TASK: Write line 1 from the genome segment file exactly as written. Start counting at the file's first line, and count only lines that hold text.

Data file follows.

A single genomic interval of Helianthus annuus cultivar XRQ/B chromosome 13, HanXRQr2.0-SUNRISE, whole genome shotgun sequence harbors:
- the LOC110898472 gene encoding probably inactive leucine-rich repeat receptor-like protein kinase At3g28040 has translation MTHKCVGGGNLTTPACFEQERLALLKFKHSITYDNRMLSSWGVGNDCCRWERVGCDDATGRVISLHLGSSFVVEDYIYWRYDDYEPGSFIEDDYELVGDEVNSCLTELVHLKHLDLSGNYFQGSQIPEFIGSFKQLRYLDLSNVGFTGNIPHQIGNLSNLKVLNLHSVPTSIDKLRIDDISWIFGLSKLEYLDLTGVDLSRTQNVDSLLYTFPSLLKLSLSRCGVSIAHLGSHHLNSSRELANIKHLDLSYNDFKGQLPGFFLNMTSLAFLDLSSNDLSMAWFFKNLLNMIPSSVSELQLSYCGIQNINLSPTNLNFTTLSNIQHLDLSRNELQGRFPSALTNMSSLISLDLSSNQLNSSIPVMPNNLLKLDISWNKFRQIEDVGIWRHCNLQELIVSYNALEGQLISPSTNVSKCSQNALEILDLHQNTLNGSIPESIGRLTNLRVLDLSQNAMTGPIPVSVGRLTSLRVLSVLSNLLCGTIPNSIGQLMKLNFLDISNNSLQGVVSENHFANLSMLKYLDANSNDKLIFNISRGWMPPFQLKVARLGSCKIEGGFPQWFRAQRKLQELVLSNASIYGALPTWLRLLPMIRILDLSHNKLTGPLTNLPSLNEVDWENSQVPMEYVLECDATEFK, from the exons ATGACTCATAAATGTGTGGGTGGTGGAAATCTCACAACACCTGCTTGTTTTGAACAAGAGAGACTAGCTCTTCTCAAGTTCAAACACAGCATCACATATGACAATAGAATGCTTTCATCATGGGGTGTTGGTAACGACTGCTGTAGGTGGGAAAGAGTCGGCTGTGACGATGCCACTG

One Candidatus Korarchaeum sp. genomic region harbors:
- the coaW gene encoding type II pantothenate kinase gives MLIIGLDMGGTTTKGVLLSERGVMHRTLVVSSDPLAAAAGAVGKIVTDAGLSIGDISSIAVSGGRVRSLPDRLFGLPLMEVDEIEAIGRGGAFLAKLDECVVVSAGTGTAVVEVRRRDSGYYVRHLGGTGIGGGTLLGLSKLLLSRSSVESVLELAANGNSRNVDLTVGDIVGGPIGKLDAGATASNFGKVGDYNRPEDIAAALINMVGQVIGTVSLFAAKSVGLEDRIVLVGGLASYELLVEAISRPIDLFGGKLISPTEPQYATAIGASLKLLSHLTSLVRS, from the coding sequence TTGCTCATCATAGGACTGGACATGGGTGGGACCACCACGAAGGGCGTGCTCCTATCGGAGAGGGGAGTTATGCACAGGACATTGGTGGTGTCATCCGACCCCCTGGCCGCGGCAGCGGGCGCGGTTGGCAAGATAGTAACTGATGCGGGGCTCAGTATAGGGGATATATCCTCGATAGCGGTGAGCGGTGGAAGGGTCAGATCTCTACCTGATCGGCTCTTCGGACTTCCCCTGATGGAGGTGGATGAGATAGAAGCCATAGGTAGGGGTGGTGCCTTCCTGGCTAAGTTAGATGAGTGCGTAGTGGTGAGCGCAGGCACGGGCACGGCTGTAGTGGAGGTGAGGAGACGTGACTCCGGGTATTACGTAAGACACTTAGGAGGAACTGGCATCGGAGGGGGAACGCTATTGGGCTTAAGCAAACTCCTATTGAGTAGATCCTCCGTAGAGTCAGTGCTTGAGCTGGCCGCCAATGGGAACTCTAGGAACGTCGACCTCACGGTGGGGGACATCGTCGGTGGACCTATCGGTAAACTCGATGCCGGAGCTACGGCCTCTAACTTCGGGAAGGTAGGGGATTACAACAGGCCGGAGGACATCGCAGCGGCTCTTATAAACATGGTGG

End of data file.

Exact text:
A single genomic interval of Helianthus annuus cultivar XRQ/B chromosome 13, HanXRQr2.0-SUNRISE, whole genome shotgun sequence harbors: